Depression / Lives of Desparation

Empty

I believe we start off in the world full of desire.

Desire is simultaneous with dreams.

I know I did. From an early age my step-dad would come home with rugs, carpets, dolls, and jewelry from places all over the world. I wanted nothing more but to be like him. To see those places he went.

My mother, being more traditional, was deeply concerned with the notion of travel. For a young girl, my exploratory side should only last until my late 20’s. At which point, settling down and reproducing would be necessary, Les I wait too long and regret it for life.

My step-dad was anything but traditional. he believed, I should travel, I should “taste the rainbow” as he put it. I should experiment with everything and everyone until I have such a diverse nest of knowledge that I know what’s most compatible with me and I go for that. My world should be an open shell for which i rest my head and I should be the captain of my own ship.

As a child, to dream big is easy. You are void of responsibility and life seems only complicated in the immediate. I resolved from an early ago that my only goals in life were to travel, write, fight for justice, go to college and have many, many lovers until I find that special one whom I can travel with.

Normally, people change from birth to adult. However, I stayed true to my goals. I wrote love poems, left home, left the country, had a few boyfriends, drank wine and whiskey and generally had a ball at every opportunity. That was until I graduated.

For the first time in my life, after 22 years of living my own dreams. I was comforted with an obstacle. I tried desperately for a year and a half to hold on to my identity I had created from childhood. I fought for justice in Sacramento, I traveled to Turkey to teach English, I could write a book on the crazy adventures I had. But upon returning from lack of funds to pay student loans…life fell into an abyss of routine.

My travel was reduced to two weeks a year and love affairs were bar hopefuls and dreams. I was slowly beginning to realized that the “dream” life I imagined was not easy to live. I could not afford it with this economy and debt and rather, it had started to become empty. But what do you do with your life if you figure out that this identity you had created for yourself was something drifting farther away from you. If I couldn’t or didn’t desire the life I use to live what did the future hold?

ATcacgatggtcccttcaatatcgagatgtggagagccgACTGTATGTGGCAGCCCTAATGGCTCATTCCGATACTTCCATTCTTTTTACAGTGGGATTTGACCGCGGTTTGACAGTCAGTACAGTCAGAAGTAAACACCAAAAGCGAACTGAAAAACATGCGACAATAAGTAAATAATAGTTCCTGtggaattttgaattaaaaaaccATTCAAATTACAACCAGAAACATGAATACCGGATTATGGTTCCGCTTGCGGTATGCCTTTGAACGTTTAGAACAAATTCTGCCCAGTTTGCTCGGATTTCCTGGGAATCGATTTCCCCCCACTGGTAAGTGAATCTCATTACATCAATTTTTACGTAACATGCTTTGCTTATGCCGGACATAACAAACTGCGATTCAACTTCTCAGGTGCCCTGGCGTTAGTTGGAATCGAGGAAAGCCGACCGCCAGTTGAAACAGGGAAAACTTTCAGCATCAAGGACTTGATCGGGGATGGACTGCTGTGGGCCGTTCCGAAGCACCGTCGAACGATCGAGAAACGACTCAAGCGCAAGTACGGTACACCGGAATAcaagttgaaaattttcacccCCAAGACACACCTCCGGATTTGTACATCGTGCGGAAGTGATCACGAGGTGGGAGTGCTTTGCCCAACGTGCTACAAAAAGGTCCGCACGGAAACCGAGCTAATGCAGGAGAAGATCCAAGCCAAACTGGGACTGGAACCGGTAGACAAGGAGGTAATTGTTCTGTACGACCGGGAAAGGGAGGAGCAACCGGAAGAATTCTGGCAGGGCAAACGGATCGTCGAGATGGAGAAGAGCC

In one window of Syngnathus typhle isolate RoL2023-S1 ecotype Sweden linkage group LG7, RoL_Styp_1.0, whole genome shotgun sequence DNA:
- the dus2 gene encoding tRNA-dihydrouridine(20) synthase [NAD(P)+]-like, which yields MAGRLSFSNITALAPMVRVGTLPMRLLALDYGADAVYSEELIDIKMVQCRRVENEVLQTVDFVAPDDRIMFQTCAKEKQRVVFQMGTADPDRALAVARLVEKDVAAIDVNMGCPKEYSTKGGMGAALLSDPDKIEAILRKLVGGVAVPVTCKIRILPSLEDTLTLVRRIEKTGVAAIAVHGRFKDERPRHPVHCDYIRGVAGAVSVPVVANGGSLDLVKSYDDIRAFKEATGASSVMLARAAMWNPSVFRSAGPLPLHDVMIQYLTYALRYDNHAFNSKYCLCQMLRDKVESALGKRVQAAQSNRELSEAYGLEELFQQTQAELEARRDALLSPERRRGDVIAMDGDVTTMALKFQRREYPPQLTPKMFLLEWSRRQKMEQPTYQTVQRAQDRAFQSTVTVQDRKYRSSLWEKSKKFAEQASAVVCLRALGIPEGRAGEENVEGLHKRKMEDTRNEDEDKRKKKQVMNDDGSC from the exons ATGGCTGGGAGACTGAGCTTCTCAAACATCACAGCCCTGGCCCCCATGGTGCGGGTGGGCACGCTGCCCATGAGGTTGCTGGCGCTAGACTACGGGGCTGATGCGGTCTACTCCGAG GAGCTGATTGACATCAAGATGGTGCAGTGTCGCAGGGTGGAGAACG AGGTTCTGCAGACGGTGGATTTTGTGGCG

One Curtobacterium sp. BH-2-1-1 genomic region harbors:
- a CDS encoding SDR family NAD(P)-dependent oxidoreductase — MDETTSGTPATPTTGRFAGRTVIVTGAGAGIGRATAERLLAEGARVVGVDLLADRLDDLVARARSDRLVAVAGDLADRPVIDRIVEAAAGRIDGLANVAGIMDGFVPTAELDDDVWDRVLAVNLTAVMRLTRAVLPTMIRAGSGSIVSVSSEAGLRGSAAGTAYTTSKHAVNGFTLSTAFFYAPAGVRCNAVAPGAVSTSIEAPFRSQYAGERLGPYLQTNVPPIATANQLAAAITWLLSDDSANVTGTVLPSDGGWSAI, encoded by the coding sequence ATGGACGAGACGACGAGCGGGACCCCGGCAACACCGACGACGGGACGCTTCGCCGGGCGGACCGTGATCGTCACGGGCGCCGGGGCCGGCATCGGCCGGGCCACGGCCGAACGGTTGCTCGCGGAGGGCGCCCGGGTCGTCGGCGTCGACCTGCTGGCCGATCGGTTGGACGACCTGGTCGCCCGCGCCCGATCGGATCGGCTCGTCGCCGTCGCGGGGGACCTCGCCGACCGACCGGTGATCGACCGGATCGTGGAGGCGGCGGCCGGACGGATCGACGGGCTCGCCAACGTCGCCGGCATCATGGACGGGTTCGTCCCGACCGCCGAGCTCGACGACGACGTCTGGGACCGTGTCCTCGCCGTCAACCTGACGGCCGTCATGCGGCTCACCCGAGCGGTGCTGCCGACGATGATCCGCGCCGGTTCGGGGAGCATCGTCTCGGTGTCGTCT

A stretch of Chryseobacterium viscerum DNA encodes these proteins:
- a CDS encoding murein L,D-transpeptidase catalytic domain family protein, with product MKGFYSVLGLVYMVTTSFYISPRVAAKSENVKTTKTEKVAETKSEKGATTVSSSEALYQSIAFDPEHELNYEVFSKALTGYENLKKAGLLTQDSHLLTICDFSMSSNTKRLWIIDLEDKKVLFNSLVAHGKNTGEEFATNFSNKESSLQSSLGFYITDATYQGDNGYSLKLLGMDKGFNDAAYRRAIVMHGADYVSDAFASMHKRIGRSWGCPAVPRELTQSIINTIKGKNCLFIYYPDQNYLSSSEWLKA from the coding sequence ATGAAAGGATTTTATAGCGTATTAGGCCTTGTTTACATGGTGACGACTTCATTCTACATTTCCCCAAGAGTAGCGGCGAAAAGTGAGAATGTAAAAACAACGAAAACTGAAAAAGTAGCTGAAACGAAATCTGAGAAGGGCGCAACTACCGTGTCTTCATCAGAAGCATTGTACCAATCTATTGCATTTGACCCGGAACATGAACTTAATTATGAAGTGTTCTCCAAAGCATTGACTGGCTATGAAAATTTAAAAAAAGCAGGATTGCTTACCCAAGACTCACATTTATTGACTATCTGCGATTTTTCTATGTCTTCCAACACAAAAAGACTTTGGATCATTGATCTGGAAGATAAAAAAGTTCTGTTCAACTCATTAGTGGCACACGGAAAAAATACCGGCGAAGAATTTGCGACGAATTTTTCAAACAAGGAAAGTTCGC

Sometimes letting go of dreams to create a new desire is like giving up an addiction. Your desires and dreams define you as much as substances can. For example, an alcoholic or drug addict is defined by their addiction and the company they keep. Whatever feelings and friends they have associate with the substance define life. Once they recover from the addiction they almost have to recreate themselves. The idea of who they are, their circle of friends. Realizing your dreams no longer define you is like a rebirth.

I’ve spent the last few years trying to pick up the pieces or rather redefine the pieces of my life. But what I’ve learned most is that what we desire is fluid. It changes as we change. A 15 year old has different desires than a 25 year old or a 35 year old. To remain only on one track in your life. To live 30 years without a doubt of your purpose or desire; is to now have grown, not have changed, and is to have wasted 30 good years. Everyday we become who we desire to be, everyday that definition changes, and as we grown and learn. Accepting something different in place of past empty desires only creates a stronger person.

 

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